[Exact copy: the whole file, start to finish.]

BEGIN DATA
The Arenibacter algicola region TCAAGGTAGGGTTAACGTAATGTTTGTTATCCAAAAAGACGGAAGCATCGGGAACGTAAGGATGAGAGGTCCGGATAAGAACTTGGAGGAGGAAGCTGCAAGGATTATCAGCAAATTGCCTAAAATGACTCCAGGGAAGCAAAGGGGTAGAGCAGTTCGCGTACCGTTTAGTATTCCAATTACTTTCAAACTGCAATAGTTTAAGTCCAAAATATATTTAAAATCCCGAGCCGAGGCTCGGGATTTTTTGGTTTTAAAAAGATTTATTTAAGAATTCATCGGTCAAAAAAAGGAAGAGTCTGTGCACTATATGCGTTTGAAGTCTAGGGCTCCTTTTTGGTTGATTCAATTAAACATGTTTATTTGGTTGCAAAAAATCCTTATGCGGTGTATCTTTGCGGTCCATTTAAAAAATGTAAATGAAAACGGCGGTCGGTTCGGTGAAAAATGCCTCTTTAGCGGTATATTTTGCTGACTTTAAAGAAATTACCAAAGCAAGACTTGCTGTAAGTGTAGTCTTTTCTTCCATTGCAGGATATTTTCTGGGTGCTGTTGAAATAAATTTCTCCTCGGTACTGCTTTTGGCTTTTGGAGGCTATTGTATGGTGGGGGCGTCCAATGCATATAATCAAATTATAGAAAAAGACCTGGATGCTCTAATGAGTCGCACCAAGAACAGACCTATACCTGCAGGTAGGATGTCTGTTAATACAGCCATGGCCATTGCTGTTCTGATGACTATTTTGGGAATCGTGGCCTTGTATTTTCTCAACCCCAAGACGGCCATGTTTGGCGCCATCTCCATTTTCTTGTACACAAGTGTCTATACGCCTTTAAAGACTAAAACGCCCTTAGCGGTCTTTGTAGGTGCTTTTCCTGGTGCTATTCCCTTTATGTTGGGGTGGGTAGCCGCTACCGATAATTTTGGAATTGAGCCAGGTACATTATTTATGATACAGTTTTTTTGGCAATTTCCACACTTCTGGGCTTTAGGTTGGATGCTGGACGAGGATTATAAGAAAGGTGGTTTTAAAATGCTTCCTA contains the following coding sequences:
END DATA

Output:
The Arenibacter algicola region TCAAGGTAGGGTTAACGTAATGTTTGTTATCCAAAAAGACGGAAGCATCGGGAACGTAAGGATGAGAGGTCCGGATAAGAACTTGGAGGAGGAAGCTGCAAGGATTATCAGCAAATTGCCTAAAATGACTCCAGGGAAGCAAAGGGGTAGAGCAGTTCGCGTACCGTTTAGTATTCCAATTACTTTCAAACTGCAATAGTTTAAGTCCAAAATATATTTAAAATCCCGAGCCGAGGCTCGGGATTTTTTGGTTTTAAAAAGATTTATTTAAGAATTCATCGGTCAAAAAAAGGAAGAGTCTGTGCACTATATGCGTTTGAAGTCTAGGGCTCCTTTTTGGTTGATTCAATTAAACATGTTTATTTGGTTGCAAAAAATCCTTATGCGGTGTATCTTTGCGGTCCATTTAAAAAATGTAAATGAAAACGGCGGTCGGTTCGGTGAAAAATGCCTCTTTAGCGGTATATTTTGCTGACTTTAAAGAAATTACCAAAGCAAGACTTGCTGTAAGTGTAGTCTTTTCTTCCATTGCAGGATATTTTCTGGGTGCTGTTGAAATAAATTTCTCCTCGGTACTGCTTTTGGCTTTTGGAGGCTATTGTATGGTGGGGGCGTCCAATGCATATAATCAAATTATAGAAAAAGACCTGGATGCTCTAATGAGTCGCACCAAGAACAGACCTATACCTGCAGGTAGGATGTCTGTTAATACAGCCATGGCCATTGCTGTTCTGATGACTATTTTGGGAATCGTGGCCTTGTATTTTCTCAACCCCAAGACGGCCATGTTTGGCGCCATCTCCATTTTCTTGTACACAAGTGTCTATACGCCTTTAAAGACTAAAACGCCCTTAGCGGTCTTTGTAGGTGCTTTTCCTGGTGCTATTCCCTTTATGTTGGGGTGGGTAGCCGCTACCGATAATTTTGGAATTGAGCCAGGTACATTATTTATGATACAGTTTTTTTGGCAATTTCCACACTTCTGGGCTTTAGGTTGGATGCTGGACGAGGATTATAAGAAAGGTGGTTTTAAAATGCTTCCTA contains the following coding sequences: